The colors in these pictures represent how "close" you are to
the Mandelbrot set. If you're not
already familiar with what that means, here
is how it's done. For purposes of computation,
the Mandelbrot set M is defined
as the set of all points p in the
plane for which a certain sequence
of points (associated with the point
p and which depends on p
in a simple nonlinear way) remains bounded. In order to
compute an approximation to M one has to give
computable meaning to the phrase "remains bounded". Then
one can plot the set of points in the picture that satisfy this
condition to produce an approximate drawing of M.
The simplest way of doing this is to specify a
"large" constant R > 0 and a "large" integer N > 0.
One then considers a point p to be in M if all of
the first N terms of the sequence associated with p
belong to the disc of radius R about the origin. In practice, R
doesn't have to be large for good results
(R = 2.0 works nicely) and the value N = 100
produces a fairly good picture of M (though
these images were generated using much larger
values than N=100).
Thus every pixel p of the picture you see has a number N(p) associated with it: N(p) = N if all of the first N terms of the sequence associated with the location of p remain in the disc of radius R, or else N(p) is the first n < N for which the next term of the sequence is outside the central disc of radius R. If N(p) = N then we consider p to be a pixel belonging to M and we may color it black. Otherwise N(p) < N, we consider that p does not belong to M, and we may color it white. This produces a black-and-white picture of M.
On the other hand, we are also free to use the value of N(p) to choose more interesting colors than white for a pixel p when N(p) < N...and that is what this program does. For example, a pixel p is colored red if N(p) is very close to N, and for smaller values of N(p) the colors vary "smoothly" with the value of N(p). Most of the pixels with colors other than black are not in M, and most of the black pixels are in M. But because R and N are finite there can be small scale misrepresentations in a picture. For example, a few isolated black pixels in a tiny field of 100 or so red pixels can't be accurate, because M is a connected set.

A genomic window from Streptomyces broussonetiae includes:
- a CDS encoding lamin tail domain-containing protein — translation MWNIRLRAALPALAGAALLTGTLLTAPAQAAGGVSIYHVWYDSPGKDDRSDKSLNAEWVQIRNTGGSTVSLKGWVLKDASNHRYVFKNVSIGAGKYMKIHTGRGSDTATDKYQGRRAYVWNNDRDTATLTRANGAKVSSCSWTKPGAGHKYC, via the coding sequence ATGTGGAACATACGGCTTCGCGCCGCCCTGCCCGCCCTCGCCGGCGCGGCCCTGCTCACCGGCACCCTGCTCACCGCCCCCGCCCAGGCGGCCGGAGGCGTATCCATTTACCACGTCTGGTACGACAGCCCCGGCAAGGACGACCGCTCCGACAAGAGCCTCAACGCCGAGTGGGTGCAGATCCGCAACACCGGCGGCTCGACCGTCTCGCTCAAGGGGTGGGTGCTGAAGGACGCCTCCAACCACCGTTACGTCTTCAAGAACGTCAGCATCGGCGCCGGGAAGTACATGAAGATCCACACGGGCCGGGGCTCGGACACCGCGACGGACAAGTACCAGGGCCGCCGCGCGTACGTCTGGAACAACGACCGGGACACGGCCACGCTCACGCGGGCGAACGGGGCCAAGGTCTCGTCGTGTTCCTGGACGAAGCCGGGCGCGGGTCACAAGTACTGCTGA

Highly magnified views of any point near the boundary of a Julia set are not very different from an unmagnified view of the entire set. This interesting fact is a reflection of the self-similarity of Julia sets under changes of scale; it is in strong contrast to the Mandelbrot set, whose general "look" changes very dramatically under high magnification at various locations (see views 1, 2, 3 above).
You can see a clear demonstration of the self-similarity
of Julia sets in views 6 and 8. If you're handy with
your browser, you should open a second window and
view them simultaneously. View 6 is a standard
Julia set, composed of fattened black "S" shapes and
colored spirals. View 7 is a somewhat closer look at
one of the spirals. View 8 is an extreme blowup of
the upper tip of the picture shown in view 6. The
similarity of this enormously magnified bit to the
total Julia set shown in view 6 is quite apparent.
The magnification in view 8 is about
5,000,000,000,000,000 times that of view 6 (whatever
this number is, Webster's calls it five quadrillion).
(Last updated: August, 1999)
Here is the Vaserely. Enjoy.